In one embodiment, the present invention is a system and method for training users in proper firefighting technique by providing accurate feedback to the user. More particularly, in one embodiment, the invention is a system for developing firefighting skills including a display device configured to display a simulated fire, wherein the display device has a front surface. The system further includes a sensor configured to detect an actual or simulated extinguishant that is directed at the front surface, wherein the sensor is directly coupled to the front surface of the display device.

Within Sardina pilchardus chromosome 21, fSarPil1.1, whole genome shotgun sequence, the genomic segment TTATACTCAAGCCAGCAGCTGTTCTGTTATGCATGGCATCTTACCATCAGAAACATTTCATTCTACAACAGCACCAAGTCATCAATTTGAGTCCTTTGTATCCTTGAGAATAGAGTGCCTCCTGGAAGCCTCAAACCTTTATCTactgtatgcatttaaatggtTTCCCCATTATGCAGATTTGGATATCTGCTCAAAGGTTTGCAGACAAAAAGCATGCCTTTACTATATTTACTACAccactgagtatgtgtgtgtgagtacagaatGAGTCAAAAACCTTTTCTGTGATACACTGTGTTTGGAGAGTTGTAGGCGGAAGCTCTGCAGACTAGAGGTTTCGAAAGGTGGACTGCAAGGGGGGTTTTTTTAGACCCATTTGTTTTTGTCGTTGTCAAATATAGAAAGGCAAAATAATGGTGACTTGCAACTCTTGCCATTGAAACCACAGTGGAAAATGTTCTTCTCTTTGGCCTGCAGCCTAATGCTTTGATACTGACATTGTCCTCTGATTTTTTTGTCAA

In another embodiment the invention is a system for developing firefighting skills including a display device configured to display a simulated fire and a sensor system configured to detect an actual or simulated extinguishant that is directed at the simulated fire. The sensor system is configured to determine a location and a magnitude of the extinguishant impinging upon said display device.

BRIEF DESCRIPTION OF THE DRAWINGS

FIG. 1 is a schematic view of one embodiment of the fire fighter training device of the present invention.

DETAILED DESCRIPTION